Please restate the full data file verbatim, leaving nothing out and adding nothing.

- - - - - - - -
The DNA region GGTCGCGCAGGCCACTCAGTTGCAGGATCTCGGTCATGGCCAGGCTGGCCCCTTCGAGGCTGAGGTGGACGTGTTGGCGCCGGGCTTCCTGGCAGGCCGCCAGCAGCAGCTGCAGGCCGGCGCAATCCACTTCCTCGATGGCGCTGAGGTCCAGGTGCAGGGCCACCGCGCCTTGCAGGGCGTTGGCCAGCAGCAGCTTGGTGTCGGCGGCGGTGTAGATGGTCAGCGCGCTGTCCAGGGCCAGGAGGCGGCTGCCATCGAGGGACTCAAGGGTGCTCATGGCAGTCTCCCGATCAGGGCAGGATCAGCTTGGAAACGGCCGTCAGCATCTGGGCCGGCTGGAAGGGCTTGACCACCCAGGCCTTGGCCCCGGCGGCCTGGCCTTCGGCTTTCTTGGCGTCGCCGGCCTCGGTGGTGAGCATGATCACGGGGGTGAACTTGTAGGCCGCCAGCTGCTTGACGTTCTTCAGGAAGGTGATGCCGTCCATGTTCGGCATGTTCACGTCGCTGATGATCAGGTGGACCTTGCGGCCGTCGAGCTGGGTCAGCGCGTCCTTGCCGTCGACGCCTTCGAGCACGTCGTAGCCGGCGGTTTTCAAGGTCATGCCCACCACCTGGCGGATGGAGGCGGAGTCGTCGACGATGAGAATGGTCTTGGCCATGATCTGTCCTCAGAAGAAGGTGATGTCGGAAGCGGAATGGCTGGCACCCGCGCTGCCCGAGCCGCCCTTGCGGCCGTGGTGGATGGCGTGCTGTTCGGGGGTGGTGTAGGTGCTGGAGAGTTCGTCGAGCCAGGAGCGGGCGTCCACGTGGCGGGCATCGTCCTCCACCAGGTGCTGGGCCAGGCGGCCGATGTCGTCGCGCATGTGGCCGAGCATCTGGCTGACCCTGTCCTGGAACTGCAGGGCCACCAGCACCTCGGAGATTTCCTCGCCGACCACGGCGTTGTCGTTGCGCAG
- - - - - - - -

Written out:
The DNA region GGTCGCGCAGGCCACTCAGTTGCAGGATCTCGGTCATGGCCAGGCTGGCCCCTTCGAGGCTGAGGTGGACGTGTTGGCGCCGGGCTTCCTGGCAGGCCGCCAGCAGCAGCTGCAGGCCGGCGCAATCCACTTCCTCGATGGCGCTGAGGTCCAGGTGCAGGGCCACCGCGCCTTGCAGGGCGTTGGCCAGCAGCAGCTTGGTGTCGGCGGCGGTGTAGATGGTCAGCGCGCTGTCCAGGGCCAGGAGGCGGCTGCCATCGAGGGACTCAAGGGTGCTCATGGCAGTCTCCCGATCAGGGCAGGATCAGCTTGGAAACGGCCGTCAGCATCTGGGCCGGCTGGAAGGGCTTGACCACCCAGGCCTTGGCCCCGGCGGCCTGGCCTTCGGCTTTCTTGGCGTCGCCGGCCTCGGTGGTGAGCATGATCACGGGGGTGAACTTGTAGGCCGCCAGCTGCTTGACGTTCTTCAGGAAGGTGATGCCGTCCATGTTCGGCATGTTCACGTCGCTGATGATCAGGTGGACCTTGCGGCCGTCGAGCTGGGTCAGCGCGTCCTTGCCGTCGACGCCTTCGAGCACGTCGTAGCCGGCGGTTTTCAAGGTCATGCCCACCACCTGGCGGATGGAGGCGGAGTCGTCGACGATGAGAATGGTCTTGGCCATGATCTGTCCTCAGAAGAAGGTGATGTCGGAAGCGGAATGGCTGGCACCCGCGCTGCCCGAGCCGCCCTTGCGGCCGTGGTGGATGGCGTGCTGTTCGGGGGTGGTGTAGGTGCTGGAGAGTTCGTCGAGCCAGGAGCGGGCGTCCACGTGGCGGGCATCGTCCTCCACCAGGTGCTGGGCCAGGCGGCCGATGTCGTCGCGCATGTGGCCGAGCATCTGGCTGACCCTGTCCTGGAACTGCAGGGCCACCAGCACCTCGGAGATTTCCTCGCCGACCACGGCGTTGTCGTTGCGCAG